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BEAUFORT BASIN OUTER CONTINENTAL SHELF AREAS UNDER CONSIDERATION
070 FOR LEASING ALASKA
GULF OF ALASKA
Oil and Gas Potential on the OOS
The precise amount of oil and gas which is recoverable from the U.S. continental shelf is unknown. Some sources of hydrocarbons, recoverable from known reservoirs under present economic and operating conditions, are called “demonstrated reserves”. With sound geologic and engineering knowledge, predictability about the existence and amount of these reserves is reasonably accurate.
“Undiscovered recoverable reserves” are analyzed through geologic, seismic, and other types of exploratory methods. At best, the results of such tests yield educated guesses that, within broad probability levels, certain quantities of recoverable oil and gas exist. It is only when actual drilling occurs that estimates take on greater degrees of accuracy.
Within the last several years, the USGS has been reducing its estimates of offshore oil and gas reserves. Table 1 presents the Survey's published data of June, 1975.26 U.S. Oil and Gas Production from the OCS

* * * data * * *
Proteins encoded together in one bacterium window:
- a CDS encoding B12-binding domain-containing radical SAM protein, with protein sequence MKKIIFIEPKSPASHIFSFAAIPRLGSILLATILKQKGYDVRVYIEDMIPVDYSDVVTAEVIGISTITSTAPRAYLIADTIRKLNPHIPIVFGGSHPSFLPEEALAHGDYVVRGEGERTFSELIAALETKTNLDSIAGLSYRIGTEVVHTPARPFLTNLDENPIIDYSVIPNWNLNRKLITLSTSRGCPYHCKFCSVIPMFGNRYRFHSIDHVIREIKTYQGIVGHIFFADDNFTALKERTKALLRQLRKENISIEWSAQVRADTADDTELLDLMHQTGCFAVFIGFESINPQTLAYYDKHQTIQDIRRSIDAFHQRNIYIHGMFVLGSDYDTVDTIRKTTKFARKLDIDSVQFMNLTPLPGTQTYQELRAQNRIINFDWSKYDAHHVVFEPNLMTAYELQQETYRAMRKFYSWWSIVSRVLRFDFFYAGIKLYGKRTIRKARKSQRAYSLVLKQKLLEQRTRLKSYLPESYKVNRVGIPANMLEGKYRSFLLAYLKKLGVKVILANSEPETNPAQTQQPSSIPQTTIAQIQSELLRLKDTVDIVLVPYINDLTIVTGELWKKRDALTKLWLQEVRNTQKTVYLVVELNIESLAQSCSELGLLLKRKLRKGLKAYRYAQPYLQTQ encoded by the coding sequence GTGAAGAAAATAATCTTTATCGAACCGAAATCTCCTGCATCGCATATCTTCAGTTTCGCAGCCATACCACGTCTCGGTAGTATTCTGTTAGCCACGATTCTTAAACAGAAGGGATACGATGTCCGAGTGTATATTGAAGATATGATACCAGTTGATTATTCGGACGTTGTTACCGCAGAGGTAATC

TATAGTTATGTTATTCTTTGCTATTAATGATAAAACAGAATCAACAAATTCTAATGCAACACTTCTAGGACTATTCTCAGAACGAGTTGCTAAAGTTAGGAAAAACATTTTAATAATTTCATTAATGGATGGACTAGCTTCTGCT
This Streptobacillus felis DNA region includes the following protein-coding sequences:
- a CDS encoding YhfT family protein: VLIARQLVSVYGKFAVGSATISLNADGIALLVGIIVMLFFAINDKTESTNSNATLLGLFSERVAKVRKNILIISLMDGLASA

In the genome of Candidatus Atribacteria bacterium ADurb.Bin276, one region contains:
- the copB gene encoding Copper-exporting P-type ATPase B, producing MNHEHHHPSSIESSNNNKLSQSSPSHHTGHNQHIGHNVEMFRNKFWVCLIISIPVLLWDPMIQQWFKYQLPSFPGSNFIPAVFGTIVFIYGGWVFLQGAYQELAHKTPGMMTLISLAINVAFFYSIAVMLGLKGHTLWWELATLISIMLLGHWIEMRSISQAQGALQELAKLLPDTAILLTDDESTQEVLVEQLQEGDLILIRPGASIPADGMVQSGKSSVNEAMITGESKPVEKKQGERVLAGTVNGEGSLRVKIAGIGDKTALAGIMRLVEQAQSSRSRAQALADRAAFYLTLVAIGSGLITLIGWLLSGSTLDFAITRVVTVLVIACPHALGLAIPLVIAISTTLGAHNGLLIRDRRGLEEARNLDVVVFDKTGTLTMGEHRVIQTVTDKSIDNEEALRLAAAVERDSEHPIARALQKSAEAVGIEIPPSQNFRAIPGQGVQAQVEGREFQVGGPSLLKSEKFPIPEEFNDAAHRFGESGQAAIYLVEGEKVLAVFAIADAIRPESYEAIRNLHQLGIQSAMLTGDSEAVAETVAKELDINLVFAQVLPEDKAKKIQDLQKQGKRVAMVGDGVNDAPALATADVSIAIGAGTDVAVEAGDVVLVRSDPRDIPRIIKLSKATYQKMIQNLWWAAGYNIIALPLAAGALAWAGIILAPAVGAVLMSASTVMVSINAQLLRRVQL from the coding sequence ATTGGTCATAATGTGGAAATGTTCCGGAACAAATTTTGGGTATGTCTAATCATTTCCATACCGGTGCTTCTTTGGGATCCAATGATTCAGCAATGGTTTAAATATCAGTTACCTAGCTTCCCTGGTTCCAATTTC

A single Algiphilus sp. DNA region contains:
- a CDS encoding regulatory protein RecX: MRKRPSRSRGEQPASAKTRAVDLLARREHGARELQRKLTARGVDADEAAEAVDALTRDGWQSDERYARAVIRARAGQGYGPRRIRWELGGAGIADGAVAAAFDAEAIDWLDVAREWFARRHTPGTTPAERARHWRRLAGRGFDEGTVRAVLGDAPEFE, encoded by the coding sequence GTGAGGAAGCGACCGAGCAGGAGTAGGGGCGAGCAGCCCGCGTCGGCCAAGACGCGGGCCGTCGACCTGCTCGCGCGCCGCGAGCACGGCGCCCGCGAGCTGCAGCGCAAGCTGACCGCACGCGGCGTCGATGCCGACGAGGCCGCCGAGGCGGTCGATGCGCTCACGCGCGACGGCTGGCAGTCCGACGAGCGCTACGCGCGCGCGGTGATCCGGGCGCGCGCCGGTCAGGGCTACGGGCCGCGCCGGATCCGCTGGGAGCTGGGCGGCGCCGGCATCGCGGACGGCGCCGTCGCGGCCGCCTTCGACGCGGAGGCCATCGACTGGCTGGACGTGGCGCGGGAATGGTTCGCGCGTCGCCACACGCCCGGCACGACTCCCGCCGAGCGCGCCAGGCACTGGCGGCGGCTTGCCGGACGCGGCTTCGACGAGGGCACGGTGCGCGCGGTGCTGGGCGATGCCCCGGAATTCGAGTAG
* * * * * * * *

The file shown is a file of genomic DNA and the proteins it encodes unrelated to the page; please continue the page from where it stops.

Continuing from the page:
The primary source of U.S. offshore oil and gas production comes from the Gulf of Mexico. In 1974, the Gulf accounted for approximately 70 percent of the offshore oil produced and over 95 percent of the offshore natural gas produced. Most of this hydrocarbon production now comes from the federally-owned Outer Continental Shelf.
TABLE 1.-U.S. OFFSHORE OIL AND NATURAL GAS RESERVES AND RESOURCES
Note: Undiscovered potential resources of oil, gas, and liquid gas have been estimated to range from 95 percent to 5percent probability for all areas.
Source: U.S. Department of the Interior. Geological Survey. The undiscovered potential resources estimates are for seabed area to a depth of 200 meters. Potential oil and gas from the continental slope and rise are not included in the estimates.
26 More recent USGS figures of Jan. 1, 1976 put the remaining, discovered, recoverable reserves in the Gulf of Mexico and offshore southern California at 4.727 billion barrels of oil and 34.276 trillion cubic feet of gas.
TABLE 2.-OIL AND CONDENSATE TOTAL OFFSHORE "STATE" AND "FEDERAL OCS"
Source: Bureau of Mines, Alaska Scouting Service, Conservation Committee of California, Louisiana State Mineral Board, Louisiana Department of Conservation, Texas Railroad Commission. Louisiana and Texas are estimated in part. Printed in U.S. Geological Survey, June 1977, Harris, Walter M., Piper, Sharon K., McFarlane, Bruce E., "Outer Continental Shelf Statistics,